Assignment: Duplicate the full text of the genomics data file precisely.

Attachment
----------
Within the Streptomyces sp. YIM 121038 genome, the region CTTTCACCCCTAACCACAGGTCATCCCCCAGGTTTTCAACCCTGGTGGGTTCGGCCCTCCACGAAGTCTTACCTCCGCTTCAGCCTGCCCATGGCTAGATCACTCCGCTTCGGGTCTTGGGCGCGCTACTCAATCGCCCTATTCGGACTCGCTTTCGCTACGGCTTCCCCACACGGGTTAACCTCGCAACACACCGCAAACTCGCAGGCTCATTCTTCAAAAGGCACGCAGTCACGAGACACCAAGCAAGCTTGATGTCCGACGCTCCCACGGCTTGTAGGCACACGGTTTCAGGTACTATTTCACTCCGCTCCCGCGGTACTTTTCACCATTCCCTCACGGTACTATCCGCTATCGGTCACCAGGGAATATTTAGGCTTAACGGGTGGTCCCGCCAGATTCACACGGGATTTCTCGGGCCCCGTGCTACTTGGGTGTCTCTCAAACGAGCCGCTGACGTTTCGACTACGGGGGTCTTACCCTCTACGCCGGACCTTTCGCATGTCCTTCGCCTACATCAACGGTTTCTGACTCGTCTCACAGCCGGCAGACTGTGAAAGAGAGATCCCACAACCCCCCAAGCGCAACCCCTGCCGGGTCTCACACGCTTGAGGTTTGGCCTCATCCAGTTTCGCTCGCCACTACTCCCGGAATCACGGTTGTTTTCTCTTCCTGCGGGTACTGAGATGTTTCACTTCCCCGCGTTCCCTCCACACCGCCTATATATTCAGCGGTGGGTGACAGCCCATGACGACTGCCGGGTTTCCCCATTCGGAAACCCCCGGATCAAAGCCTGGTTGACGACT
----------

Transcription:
Within the Streptomyces sp. YIM 121038 genome, the region CTTTCACCCCTAACCACAGGTCATCCCCCAGGTTTTCAACCCTGGTGGGTTCGGCCCTCCACGAAGTCTTACCTCCGCTTCAGCCTGCCCATGGCTAGATCACTCCGCTTCGGGTCTTGGGCGCGCTACTCAATCGCCCTATTCGGACTCGCTTTCGCTACGGCTTCCCCACACGGGTTAACCTCGCAACACACCGCAAACTCGCAGGCTCATTCTTCAAAAGGCACGCAGTCACGAGACACCAAGCAAGCTTGATGTCCGACGCTCCCACGGCTTGTAGGCACACGGTTTCAGGTACTATTTCACTCCGCTCCCGCGGTACTTTTCACCATTCCCTCACGGTACTATCCGCTATCGGTCACCAGGGAATATTTAGGCTTAACGGGTGGTCCCGCCAGATTCACACGGGATTTCTCGGGCCCCGTGCTACTTGGGTGTCTCTCAAACGAGCCGCTGACGTTTCGACTACGGGGGTCTTACCCTCTACGCCGGACCTTTCGCATGTCCTTCGCCTACATCAACGGTTTCTGACTCGTCTCACAGCCGGCAGACTGTGAAAGAGAGATCCCACAACCCCCCAAGCGCAACCCCTGCCGGGTCTCACACGCTTGAGGTTTGGCCTCATCCAGTTTCGCTCGCCACTACTCCCGGAATCACGGTTGTTTTCTCTTCCTGCGGGTACTGAGATGTTTCACTTCCCCGCGTTCCCTCCACACCGCCTATATATTCAGCGGTGGGTGACAGCCCATGACGACTGCCGGGTTTCCCCATTCGGAAACCCCCGGATCAAAGCCTGGTTGACGACT